Number four is take advantage of your employer-offered health benefits. Right now, find out if you have an HSA available through your employer. And if you do, take the time this week to opt into it. "A health savings account, or HSA, is a tax-advantaged account created for individuals who are covered under high-deductible health plans to save for qualified medical expenses that are over and above an HDHPs coverage limits and/or exclusions. Contributions are made into the account by the individual or individual's employer and are limited to a maximum amount each year. The contributions are invested over time and can be used to pay for qualified medical expenses, such as medical, dental, and vision care, as well as prescription drugs. And with the CARES Act enacted into law in response to the coronavirus pandemic, HSA funds can now be used for over-the-counter medications without a prescription, as well as certain other health-related products." When it comes to healthcare, never spend a dollar more than you actually have to. And the best way to insure that is by knowing what your options are.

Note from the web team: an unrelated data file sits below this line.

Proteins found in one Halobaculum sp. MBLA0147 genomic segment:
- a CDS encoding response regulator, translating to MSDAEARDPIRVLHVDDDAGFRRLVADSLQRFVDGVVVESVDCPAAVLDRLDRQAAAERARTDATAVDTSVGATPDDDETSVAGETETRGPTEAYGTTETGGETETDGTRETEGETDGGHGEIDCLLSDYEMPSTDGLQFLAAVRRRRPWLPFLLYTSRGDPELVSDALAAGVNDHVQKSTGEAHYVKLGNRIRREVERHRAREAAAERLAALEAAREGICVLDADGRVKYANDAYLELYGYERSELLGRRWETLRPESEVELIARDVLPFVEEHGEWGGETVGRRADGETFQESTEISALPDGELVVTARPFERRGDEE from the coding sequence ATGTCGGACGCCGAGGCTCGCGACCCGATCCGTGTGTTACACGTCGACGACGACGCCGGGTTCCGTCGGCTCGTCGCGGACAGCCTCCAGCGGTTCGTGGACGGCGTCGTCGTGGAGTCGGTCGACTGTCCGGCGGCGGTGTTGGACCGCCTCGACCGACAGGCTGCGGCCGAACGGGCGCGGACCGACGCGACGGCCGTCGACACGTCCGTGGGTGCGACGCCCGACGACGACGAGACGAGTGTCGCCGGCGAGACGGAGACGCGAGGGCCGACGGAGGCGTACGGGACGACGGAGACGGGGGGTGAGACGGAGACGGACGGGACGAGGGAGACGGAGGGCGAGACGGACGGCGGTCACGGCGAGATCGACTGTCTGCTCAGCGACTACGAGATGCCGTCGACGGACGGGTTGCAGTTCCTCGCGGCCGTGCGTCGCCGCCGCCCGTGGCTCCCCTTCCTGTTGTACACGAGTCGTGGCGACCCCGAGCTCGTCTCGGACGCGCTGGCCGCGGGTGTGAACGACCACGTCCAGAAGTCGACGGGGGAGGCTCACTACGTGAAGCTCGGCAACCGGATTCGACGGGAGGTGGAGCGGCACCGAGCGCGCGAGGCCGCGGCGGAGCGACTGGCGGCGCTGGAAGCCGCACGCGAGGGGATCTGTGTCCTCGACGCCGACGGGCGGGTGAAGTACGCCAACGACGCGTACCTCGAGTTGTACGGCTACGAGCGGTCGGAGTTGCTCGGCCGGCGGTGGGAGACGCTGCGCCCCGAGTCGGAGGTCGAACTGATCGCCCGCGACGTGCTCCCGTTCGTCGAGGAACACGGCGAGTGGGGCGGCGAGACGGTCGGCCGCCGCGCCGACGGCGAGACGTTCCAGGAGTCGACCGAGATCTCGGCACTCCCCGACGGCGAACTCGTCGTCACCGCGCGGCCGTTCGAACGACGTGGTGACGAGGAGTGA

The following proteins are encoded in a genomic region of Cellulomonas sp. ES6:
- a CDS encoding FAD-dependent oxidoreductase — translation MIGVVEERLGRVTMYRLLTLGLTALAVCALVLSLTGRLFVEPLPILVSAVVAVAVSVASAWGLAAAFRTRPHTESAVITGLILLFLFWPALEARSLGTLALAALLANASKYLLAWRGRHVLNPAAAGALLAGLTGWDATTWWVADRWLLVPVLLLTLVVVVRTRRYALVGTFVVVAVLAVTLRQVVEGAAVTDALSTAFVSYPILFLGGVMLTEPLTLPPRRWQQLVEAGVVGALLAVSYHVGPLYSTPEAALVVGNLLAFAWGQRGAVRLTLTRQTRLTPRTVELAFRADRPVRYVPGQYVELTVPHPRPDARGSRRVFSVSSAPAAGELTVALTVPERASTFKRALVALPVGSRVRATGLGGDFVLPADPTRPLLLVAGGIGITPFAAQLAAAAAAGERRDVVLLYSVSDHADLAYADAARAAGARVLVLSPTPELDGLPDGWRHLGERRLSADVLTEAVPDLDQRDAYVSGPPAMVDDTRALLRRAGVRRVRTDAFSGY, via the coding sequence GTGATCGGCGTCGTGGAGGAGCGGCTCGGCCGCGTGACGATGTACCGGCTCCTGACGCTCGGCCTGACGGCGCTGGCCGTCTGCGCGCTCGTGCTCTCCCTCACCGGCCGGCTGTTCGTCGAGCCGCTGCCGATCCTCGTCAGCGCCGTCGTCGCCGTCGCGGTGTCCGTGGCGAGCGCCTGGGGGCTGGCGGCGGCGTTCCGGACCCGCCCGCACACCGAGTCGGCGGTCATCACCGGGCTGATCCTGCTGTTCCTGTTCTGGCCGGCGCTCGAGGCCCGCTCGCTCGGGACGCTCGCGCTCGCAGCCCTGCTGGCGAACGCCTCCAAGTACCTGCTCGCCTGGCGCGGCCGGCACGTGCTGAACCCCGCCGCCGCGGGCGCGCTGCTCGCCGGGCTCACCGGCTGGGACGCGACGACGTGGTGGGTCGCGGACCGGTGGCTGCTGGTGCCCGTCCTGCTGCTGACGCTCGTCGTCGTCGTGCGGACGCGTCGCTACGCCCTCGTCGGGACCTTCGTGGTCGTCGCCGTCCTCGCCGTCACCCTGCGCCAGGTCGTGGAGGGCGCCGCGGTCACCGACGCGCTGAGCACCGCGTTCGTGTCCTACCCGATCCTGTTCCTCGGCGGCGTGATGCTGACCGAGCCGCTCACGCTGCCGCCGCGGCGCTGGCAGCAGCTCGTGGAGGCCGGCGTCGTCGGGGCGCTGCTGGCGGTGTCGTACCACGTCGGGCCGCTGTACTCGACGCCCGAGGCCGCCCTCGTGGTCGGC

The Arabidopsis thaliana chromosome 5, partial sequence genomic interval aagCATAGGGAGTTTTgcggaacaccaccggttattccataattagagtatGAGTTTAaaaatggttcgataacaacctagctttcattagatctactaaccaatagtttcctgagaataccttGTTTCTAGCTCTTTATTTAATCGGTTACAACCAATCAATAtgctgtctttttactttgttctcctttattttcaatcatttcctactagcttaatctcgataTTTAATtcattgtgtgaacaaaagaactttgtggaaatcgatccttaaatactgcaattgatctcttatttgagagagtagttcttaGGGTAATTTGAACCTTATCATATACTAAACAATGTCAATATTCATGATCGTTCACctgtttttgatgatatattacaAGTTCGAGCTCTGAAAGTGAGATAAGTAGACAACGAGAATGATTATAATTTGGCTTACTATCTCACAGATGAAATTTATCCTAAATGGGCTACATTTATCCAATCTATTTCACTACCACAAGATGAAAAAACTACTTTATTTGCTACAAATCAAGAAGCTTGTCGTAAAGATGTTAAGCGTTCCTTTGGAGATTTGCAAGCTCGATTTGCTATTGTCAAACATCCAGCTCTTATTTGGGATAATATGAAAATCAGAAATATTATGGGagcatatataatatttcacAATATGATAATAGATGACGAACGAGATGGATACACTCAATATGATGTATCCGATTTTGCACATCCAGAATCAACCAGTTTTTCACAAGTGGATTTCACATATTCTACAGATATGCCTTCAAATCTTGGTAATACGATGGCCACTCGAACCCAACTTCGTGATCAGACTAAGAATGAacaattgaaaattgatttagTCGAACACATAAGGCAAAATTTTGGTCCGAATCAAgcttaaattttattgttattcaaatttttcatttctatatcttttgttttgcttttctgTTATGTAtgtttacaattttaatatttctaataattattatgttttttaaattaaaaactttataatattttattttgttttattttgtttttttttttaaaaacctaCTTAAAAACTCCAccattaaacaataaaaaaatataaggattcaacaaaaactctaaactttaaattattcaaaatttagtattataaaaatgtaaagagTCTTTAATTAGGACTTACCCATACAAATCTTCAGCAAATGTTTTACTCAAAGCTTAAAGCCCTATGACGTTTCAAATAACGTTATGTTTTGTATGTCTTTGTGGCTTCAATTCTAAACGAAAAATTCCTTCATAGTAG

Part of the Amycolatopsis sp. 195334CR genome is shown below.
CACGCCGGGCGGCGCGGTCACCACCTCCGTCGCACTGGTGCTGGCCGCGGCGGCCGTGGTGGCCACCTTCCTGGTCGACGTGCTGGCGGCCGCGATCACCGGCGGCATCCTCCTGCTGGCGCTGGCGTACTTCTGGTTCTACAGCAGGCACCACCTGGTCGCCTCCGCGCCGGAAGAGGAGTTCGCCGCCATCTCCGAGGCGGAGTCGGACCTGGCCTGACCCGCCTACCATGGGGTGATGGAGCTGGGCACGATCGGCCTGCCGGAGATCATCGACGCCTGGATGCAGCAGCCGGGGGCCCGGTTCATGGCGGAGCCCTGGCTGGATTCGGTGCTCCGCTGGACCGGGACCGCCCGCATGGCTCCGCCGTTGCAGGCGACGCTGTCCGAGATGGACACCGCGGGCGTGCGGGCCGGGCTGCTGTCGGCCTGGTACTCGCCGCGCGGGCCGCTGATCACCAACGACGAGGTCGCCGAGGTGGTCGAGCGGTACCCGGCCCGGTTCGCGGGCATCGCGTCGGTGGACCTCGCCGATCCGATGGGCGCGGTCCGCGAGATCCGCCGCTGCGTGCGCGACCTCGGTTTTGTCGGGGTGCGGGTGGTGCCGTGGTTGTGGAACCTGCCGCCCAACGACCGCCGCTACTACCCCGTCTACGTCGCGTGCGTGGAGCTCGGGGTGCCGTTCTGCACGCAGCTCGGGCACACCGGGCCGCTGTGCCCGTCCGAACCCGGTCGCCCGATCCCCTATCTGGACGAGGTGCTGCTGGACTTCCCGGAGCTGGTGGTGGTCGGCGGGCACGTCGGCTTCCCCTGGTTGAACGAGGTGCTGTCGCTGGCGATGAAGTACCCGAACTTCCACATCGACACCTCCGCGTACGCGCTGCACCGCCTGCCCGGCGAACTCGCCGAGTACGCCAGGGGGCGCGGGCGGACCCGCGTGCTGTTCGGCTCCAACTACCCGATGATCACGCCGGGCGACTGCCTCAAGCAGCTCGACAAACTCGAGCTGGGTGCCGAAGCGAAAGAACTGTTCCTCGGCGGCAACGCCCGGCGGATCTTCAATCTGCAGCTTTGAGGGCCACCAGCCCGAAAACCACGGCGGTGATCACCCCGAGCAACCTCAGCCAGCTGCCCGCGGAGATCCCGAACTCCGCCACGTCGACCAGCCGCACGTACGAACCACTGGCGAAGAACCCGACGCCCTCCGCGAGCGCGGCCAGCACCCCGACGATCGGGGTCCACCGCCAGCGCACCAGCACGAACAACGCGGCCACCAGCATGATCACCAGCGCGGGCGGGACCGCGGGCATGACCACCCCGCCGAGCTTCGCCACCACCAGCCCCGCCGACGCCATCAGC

Number five is cancel any unused streaming or subscription services. When we sign up for a free trial of something and don't actually cancel before the free trial is over, we're often sucked into the cycle of just getting used to having this thing and therefore being less incentivized to get rid of it. We also, in many cases, may have signed up for something that we simply forgot we did. But if you're finding yourself with subscriptions that you didn't have before but now feel that you can't do without, there's actually a name for this. It's called the endowment effect, which is "a circumstance in which an individual places a higher value on an object they already own than the value they would place on that same object if they did not own it. This type of behavior is typically triggered with items that have an emotional or symbolic significance to the individual. However, it can also occur merely because the individual possesses the object in question." By simply having something available at our fingertips, we tend to overvalue it, even if we don't really use it that much. So if you're only going to watch one particular show on a streaming service, for example, it may be cheaper to just individually buy that show on a platform like YouTube or Amazon than to actually buy the entire streaming service just to watch it. And it can feel like there's so many things we want to stay current on when it comes to the zeitgeist in movies and TV because quite frankly, what the hell else we have to do these days? But chances are, you're not going to get around to watching all the stuff that everyone's talking about. And there's probably a more thoughtful way to access the movies and television that you actually want, without opting into a ton of different services. Like me, the comrade who still uses her friend's dad's DIRECTV login so I can access A&'s streaming service. Listen, I pay for YouTube TV, but it doesn't have all the shows I want. I can only pay for so many streaming services. And lastly, don't forget that for certain of these streaming services, you can always choose to opt in when your show is on and opt out when it's off-season.